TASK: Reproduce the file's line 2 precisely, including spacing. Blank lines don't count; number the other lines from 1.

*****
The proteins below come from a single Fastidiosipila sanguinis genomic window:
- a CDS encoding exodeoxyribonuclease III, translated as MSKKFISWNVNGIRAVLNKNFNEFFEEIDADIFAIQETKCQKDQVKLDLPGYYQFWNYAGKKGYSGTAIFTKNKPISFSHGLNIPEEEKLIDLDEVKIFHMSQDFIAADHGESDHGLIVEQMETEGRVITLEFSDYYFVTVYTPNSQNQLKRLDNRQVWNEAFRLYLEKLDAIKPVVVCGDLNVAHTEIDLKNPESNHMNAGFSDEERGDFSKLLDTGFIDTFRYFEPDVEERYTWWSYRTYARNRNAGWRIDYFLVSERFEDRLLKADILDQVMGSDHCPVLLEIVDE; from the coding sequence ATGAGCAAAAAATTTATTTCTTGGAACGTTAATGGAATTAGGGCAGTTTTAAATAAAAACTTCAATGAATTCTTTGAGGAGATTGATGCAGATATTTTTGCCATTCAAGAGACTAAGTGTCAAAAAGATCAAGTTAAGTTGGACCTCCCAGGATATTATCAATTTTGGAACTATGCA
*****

- a CDS encoding exodeoxyribonuclease III, translated as MSKKFISWNVNGIRAVLNKNFNEFFEEIDADIFAIQETKCQKDQVKLDLPGYYQFWNYAGKKGYSGTAIFTKNKPISFSHGLNIPEEEKLIDLDEVKIFHMSQDFIAADHGESDHGLIVEQMETEGRVITLEFSDYYFVTVYTPNSQNQLKRLDNRQVWNEAFRLYLEKLDAIKPVVVCGDLNVAHTEIDLKNPESNHMNAGFSDEERGDFSKLLDTGFIDTFRYFEPDVEERYTWWSYRTYARNRNAGWRIDYFLVSERFEDRLLKADILDQVMGSDHCPVLLEIVDE; from the coding sequence ATGAGCAAAAAATTTATTTCTTGGAACGTTAATGGAATTAGGGCAGTTTTAAATAAAAACTTCAATGAATTCTTTGAGGAGATTGATGCAGATATTTTTGCCATTCAAGAGACTAAGTGTCAAAAAGATCAAGTTAAGTTGGACCTCCCAGGATATTATCAATTTTGGAACTATGCA